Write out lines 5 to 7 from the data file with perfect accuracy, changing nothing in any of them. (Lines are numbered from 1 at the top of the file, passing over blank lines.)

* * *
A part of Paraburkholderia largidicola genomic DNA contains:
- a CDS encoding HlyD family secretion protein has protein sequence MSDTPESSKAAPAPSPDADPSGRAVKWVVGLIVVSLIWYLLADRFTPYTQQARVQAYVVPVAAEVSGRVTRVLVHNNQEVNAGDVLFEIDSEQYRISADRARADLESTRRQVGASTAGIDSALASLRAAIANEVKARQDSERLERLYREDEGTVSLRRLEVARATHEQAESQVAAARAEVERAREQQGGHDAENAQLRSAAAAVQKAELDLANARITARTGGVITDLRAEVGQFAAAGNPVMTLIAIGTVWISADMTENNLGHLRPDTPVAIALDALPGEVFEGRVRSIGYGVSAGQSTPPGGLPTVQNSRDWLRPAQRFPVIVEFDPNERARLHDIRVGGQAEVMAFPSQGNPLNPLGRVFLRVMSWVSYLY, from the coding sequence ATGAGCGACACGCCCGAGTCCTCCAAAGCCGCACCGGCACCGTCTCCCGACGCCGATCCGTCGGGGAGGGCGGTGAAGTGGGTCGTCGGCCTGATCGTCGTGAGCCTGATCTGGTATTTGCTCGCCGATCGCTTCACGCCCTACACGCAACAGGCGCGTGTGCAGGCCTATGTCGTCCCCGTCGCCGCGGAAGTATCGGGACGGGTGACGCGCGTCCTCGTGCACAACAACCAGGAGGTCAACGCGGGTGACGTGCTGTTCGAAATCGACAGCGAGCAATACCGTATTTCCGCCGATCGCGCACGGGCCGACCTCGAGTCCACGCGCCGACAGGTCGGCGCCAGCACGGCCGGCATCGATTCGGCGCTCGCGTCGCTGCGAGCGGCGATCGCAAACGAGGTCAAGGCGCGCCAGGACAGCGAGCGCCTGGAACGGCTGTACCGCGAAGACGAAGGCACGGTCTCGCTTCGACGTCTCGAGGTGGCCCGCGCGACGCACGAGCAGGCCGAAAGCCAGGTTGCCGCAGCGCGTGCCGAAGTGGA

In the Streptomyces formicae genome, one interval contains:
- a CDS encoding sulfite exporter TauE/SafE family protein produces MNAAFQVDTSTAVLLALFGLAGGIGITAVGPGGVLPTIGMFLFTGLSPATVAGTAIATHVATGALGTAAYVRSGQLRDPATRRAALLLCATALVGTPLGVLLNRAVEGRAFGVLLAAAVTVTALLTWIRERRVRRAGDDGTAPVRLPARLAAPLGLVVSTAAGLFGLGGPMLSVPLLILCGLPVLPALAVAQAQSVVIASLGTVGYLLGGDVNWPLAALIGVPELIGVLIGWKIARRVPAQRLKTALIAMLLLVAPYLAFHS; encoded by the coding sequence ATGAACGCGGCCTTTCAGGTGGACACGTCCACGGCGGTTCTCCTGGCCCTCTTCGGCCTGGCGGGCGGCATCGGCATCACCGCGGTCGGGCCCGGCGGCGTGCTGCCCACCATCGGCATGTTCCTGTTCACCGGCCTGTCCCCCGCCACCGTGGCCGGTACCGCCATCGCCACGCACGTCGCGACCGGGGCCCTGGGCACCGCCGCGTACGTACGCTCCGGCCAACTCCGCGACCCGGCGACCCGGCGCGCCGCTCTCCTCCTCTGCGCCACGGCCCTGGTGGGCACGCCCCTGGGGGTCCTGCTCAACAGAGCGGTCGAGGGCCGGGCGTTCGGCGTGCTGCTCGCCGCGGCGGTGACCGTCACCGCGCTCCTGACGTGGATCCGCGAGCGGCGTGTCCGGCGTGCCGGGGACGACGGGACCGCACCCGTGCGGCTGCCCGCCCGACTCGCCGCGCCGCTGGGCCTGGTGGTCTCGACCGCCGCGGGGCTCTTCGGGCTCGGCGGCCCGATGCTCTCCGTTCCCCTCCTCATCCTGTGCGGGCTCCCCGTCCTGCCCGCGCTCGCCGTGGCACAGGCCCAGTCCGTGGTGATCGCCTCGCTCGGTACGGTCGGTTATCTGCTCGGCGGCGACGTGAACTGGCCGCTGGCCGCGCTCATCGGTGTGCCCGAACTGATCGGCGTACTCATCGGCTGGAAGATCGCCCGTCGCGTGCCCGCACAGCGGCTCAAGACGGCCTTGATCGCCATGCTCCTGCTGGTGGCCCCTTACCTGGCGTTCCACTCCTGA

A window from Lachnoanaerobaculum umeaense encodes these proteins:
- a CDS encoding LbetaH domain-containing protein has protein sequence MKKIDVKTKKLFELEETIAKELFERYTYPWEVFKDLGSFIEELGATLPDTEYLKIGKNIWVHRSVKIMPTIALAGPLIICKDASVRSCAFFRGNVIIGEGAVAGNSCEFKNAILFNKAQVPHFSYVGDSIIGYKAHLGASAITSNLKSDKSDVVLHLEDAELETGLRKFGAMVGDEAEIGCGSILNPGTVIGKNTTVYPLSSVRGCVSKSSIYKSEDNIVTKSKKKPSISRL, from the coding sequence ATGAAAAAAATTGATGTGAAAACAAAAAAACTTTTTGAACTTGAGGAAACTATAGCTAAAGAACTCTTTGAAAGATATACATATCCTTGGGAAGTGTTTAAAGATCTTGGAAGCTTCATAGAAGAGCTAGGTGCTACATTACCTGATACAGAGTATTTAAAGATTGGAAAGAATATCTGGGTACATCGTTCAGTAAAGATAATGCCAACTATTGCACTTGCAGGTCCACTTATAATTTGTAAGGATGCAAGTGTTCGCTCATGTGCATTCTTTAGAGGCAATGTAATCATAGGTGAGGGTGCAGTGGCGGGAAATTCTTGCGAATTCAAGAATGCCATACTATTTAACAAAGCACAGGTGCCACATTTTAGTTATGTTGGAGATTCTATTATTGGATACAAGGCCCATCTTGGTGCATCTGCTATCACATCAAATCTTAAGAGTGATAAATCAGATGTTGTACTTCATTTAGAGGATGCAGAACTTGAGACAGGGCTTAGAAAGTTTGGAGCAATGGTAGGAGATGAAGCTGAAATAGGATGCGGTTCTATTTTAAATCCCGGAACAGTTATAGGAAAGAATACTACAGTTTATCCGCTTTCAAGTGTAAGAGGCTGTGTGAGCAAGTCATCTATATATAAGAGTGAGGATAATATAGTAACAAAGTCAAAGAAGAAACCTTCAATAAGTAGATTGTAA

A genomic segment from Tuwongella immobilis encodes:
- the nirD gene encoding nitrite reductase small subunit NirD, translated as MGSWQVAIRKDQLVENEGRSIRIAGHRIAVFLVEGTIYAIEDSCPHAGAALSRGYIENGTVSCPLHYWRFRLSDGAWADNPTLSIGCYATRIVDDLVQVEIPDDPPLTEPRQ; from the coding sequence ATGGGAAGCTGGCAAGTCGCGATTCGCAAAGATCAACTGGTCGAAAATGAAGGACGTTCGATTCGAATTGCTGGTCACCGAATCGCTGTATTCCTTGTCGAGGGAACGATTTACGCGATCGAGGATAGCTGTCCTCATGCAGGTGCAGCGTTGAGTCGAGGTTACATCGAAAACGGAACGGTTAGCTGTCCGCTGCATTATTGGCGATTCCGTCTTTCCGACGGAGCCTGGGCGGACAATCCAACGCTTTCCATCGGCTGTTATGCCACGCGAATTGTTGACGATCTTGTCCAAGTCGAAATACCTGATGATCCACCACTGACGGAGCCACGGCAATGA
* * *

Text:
A window from Lachnoanaerobaculum umeaense encodes these proteins:
- a CDS encoding LbetaH domain-containing protein has protein sequence MKKIDVKTKKLFELEETIAKELFERYTYPWEVFKDLGSFIEELGATLPDTEYLKIGKNIWVHRSVKIMPTIALAGPLIICKDASVRSCAFFRGNVIIGEGAVAGNSCEFKNAILFNKAQVPHFSYVGDSIIGYKAHLGASAITSNLKSDKSDVVLHLEDAELETGLRKFGAMVGDEAEIGCGSILNPGTVIGKNTTVYPLSSVRGCVSKSSIYKSEDNIVTKSKKKPSISRL, from the coding sequence ATGAAAAAAATTGATGTGAAAACAAAAAAACTTTTTGAACTTGAGGAAACTATAGCTAAAGAACTCTTTGAAAGATATACATATCCTTGGGAAGTGTTTAAAGATCTTGGAAGCTTCATAGAAGAGCTAGGTGCTACATTACCTGATACAGAGTATTTAAAGATTGGAAAGAATATCTGGGTACATCGTTCAGTAAAGATAATGCCAACTATTGCACTTGCAGGTCCACTTATAATTTGTAAGGATGCAAGTGTTCGCTCATGTGCATTCTTTAGAGGCAATGTAATCATAGGTGAGGGTGCAGTGGCGGGAAATTCTTGCGAATTCAAGAATGCCATACTATTTAACAAAGCACAGGTGCCACATTTTAGTTATGTTGGAGATTCTATTATTGGATACAAGGCCCATCTTGGTGCATCTGCTATCACATCAAATCTTAAGAGTGATAAATCAGATGTTGTACTTCATTTAGAGGATGCAGAACTTGAGACAGGGCTTAGAAAGTTTGGAGCAATGGTAGGAGATGAAGCTGAAATAGGATGCGGTTCTATTTTAAATCCCGGAACAGTTATAGGAAAGAATACTACAGTTTATCCGCTTTCAAGTGTAAGAGGCTGTGTGAGCAAGTCATCTATATATAAGAGTGAGGATAATATAGTAACAAAGTCAAAGAAGAAACCTTCAATAAGTAGATTGTAA

A genomic segment from Tuwongella immobilis encodes: